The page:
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|Title:||Earthworms as an Ecological Indicator of Soil Recovery after Mechanized Logging Operations in Mixed Beech Forests||Authors:||Sohrabi, Hadi
Soil damage caused by logging operations conducted to obtain and maximize economic benefits has been established as having long-term effects on forest soil quality and productivity. However, a comprehensive study of the impact of logging operations on earthworms as a criterion for soil recovery has never been conducted in the Hyrcanian forests of Iran. The aim of this study was to determine the changes in soil biological properties (earthworm density and biomass) and its recovery process under the influence of traffic intensity, slope and soil depth in various intervals according to age after logging operations. Soil properties were compared among abandoned skid trails with different ages (i.e., 3, 10, 20, and 25 years) and an undisturbed area. The results showed that earthworm density and biomass in the high traffic intensity and slope class of 20–30% at the 10–20 cm depth of the soil had the lowest value compared to the other treatments. Twenty-five years after the logging operations, the earthworm density at soil depth of 0–10 and 10–20 cm was 28.4% (0.48 ind. m−2) and 38.6% (0.35 ind. m−2), which were less than those of the undisturbed area, respectively. Meanwhile, the earthworm biomass at a soil depth of 0–10 and 10–20 cm was 30.5% (2.05 mg m−2) and 40.5% (1.54 mg m−2) less than the values of the undisturbed area, respectively. The earthworm density and biomass were positively correlated with total porosity, organic carbon and nitrogen content, while negatively correlated with soil bulk density and C/N ratio. According to the results, 25 years after logging operations, the earthworm density and biomass on the skid trails were recovered, but they were significantly different with the undisturbed area. Therefore, full recovery of soil biological properties (i.e., earthworm density and biomass) takes more than 25 years. The conclusions of our study reveal that the effects of logging operations on soil properties are of great significance, and our understanding of the mechanism of soil change and recovery demand that harvesting operations be extensively and properly implemented.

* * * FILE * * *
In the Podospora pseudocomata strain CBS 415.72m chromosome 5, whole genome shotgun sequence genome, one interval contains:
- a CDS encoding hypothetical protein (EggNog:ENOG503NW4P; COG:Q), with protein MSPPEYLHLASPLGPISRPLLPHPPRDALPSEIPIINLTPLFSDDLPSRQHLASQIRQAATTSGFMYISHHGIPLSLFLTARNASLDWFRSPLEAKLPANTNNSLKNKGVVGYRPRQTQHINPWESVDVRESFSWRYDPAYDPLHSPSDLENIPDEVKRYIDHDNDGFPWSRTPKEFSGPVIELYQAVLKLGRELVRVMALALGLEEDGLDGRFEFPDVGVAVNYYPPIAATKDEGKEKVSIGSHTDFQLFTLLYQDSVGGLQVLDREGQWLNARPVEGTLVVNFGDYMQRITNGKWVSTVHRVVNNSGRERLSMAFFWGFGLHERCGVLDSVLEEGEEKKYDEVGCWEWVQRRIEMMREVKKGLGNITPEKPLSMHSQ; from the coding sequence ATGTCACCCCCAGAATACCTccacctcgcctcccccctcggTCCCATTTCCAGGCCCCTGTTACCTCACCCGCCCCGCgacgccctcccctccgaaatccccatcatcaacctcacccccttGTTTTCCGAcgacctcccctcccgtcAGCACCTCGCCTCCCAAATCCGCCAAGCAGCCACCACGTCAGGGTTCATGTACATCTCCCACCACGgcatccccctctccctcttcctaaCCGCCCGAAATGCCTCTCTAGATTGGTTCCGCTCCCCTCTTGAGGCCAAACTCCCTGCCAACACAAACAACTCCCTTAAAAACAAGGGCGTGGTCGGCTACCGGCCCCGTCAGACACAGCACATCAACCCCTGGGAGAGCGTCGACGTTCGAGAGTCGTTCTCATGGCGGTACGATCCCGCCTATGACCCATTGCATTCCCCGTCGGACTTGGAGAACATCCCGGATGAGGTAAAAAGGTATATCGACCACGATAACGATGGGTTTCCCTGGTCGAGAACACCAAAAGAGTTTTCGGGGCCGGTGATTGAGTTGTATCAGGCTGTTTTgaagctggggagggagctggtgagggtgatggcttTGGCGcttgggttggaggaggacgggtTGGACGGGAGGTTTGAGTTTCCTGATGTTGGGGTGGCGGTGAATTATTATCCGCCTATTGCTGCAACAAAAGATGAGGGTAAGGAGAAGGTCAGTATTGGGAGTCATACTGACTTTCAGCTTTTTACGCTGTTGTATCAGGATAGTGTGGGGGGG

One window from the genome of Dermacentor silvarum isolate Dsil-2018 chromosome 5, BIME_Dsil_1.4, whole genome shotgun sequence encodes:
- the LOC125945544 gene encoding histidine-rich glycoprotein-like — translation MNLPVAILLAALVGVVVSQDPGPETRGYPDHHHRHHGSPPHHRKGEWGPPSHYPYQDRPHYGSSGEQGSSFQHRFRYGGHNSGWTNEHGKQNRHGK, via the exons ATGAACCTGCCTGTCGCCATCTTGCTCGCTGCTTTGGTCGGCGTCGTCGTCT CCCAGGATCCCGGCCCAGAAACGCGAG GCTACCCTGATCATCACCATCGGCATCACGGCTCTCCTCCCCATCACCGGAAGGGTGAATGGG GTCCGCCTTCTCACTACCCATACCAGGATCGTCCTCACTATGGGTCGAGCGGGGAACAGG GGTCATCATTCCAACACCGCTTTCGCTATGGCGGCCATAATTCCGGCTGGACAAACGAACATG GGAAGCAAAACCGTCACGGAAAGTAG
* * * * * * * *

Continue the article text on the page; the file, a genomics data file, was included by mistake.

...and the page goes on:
|Appears in Collections:||A1. Articolo in rivista|
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